By Dr. Laura A Hanyok
Assistant Dean, Johns Hopkins Graduate Medical Education Office
Imagine being a new intern at Johns Hopkins. You have graduated from an international medical school and are eager to start your career as a physician by pursuing leading-edge graduate medical training in the United States. You are aware of the stresses of residency and are mindful of the need to prioritize your well-being during your years of training. Fortunately, you know that Johns Hopkins has taken a progressive approach to promoting clinician well-being in their training program. Over the next year you see these initiatives in action.
On orientation day, you hear a presentation from the leaders of the Graduate Medical Education (GME) office. They frankly discuss the challenges in residency training, including stressors you might encounter and the increased suicide risk that residents have compared to young adults who are not physicians. This helps to normalize your concerns. They also share information about the resources that the hospital and university provide, and ask you to think about what your support system will be while you are in training. As an international medical graduate, this piece particularly resonates with you, as you realize you may not have the same established support system as other colleagues who have more friends and family nearby.
Before orientation, you were invited to an optional training in resilience skills. This is designed to help you be more resilient, and to be equipped to provide “emotional first aid” to your colleagues. You weren’t able to attend this training but hear from some other interns that it provided them good tools to use.
As your first week begins, you receive an email sent to all residents and fellows called “Wellness Matters.” The GME office sends this to you weekly. There are different topics each week – they may remind you to establish care with a primary care physician on campus, use your free gym membership, or notify you about events happening on campus and within Baltimore that support your well-being. They also include a link each week to an article to read that helps you to reflect on the meaning you find in your work as a physician. This gets you thinking about your well-being even when you are very busy on your rotations.
Occasionally you make it to Wellness Wednesday. This is a weekly event that gives residents a chance to relax and take care of themselves. You stop by for free yogurt and other snacks, a seated massage, and time to sit with your colleagues. On a less intense rotation, you make it to a late afternoon yoga session that is free for residents. A colleague of yours who is a parent attends a dinner workshop about self-care for residents who are parents.
Sometimes you make use of hospital and university resources to help your well-being. After a long shift where you feel unsafe to drive, you take an Uber home that your program reimburses you for. You call the RISE program to get “emotional first aid” after one of your patients unexpectedly dies. You look to the wellness webpage created by the GME office (wellness.som.jhu.edu) to find out how to schedule a mental health appointment. On the webpage you also find some useful resources to help with mindfulness.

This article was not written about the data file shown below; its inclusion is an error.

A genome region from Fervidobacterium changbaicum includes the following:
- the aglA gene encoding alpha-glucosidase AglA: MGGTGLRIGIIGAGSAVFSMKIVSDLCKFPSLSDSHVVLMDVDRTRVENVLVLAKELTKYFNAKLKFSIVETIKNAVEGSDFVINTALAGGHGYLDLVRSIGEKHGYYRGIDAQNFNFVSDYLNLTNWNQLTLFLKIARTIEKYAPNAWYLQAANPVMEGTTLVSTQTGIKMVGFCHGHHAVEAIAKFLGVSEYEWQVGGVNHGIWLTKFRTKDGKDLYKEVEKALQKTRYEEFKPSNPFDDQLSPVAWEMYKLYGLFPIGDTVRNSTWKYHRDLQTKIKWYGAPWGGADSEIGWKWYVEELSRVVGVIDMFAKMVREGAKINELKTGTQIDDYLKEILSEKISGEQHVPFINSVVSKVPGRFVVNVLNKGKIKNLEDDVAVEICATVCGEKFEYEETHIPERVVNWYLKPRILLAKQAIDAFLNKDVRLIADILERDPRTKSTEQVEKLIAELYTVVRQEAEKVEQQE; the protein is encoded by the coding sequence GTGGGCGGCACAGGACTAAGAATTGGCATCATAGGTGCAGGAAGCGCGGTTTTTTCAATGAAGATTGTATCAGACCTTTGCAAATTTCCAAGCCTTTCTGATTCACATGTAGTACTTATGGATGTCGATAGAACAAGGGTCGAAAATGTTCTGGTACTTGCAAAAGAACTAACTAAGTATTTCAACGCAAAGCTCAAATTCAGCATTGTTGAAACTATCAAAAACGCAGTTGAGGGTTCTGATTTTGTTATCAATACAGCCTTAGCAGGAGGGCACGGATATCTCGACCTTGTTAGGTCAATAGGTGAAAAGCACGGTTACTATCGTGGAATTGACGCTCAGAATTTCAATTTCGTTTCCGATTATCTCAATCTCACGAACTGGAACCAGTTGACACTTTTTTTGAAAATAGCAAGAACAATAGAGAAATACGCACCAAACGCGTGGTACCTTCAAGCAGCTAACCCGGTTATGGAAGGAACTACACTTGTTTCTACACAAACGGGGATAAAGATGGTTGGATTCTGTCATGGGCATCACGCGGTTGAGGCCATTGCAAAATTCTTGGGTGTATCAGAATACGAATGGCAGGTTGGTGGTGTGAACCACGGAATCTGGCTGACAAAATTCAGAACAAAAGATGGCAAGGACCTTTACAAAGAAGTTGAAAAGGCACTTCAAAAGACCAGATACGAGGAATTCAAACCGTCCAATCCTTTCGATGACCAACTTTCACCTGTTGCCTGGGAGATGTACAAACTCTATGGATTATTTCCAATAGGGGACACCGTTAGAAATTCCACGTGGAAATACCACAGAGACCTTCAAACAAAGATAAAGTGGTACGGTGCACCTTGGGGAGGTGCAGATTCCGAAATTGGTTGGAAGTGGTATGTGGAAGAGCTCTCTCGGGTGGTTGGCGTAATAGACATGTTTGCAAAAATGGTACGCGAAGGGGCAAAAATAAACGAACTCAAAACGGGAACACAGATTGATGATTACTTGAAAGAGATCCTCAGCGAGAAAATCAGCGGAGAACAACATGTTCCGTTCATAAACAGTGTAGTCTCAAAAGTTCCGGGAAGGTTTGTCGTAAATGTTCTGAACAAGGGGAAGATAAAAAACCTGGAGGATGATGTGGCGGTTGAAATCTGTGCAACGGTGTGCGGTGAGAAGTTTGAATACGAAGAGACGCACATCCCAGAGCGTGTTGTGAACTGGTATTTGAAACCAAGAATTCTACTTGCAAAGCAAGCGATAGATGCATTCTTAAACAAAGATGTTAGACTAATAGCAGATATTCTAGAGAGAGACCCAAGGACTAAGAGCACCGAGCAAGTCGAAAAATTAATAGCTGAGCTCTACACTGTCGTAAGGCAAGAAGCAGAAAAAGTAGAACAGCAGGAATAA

Over the holiday season you aren’t able to get home. You are thankful that the hospital has celebrations for Christmas and New Year’s that you can take part in. Some nurses even invited you to their homes over the holidays. You really appreciate this thoughtfulness.
In the winter, your Housestaff Council (that represents and advocates for all residents) holds Resident Appreciation Week. This has been happening for several years, and was the spark that would grow into the larger well-being programming that the GME office now organizes. Different events happen during appreciation week – there is breakfast with hospital leadership, a Friday happy hour, and visits from pet therapy dogs.
As spring arrives, you decide that you want to become more involved in what the hospital is doing to support residents. When you start your PGY-2 year, you become a representative on the Housestaff Council, and learn that the council has a yearly wellness survey that is carefully reviewed by the GME office. The Associate Dean or Assistant Dean for GME attend your council meeting every month to hear resident concerns.
Although residency continues to be challenging and sometimes difficult, you feel supported both by your program and by the GME office, and you can tell that residency leaders value you and see your well-being as an important part of your professionalism.
Clinician well-being is more than just a trending topic in the medical community. Data shows that clinician burnout can impact the quality of patient care and have serious consequences for the clinician, ranging from poor job satisfaction to depression, and even suicide.
Johns Hopkins School of Medicine has invested in these well-being programs to support our residents and fellows in both their day-to-day training and in the whole of their graduate medical education. In this way, we promote happy, healthy residents and happy, healthy patients.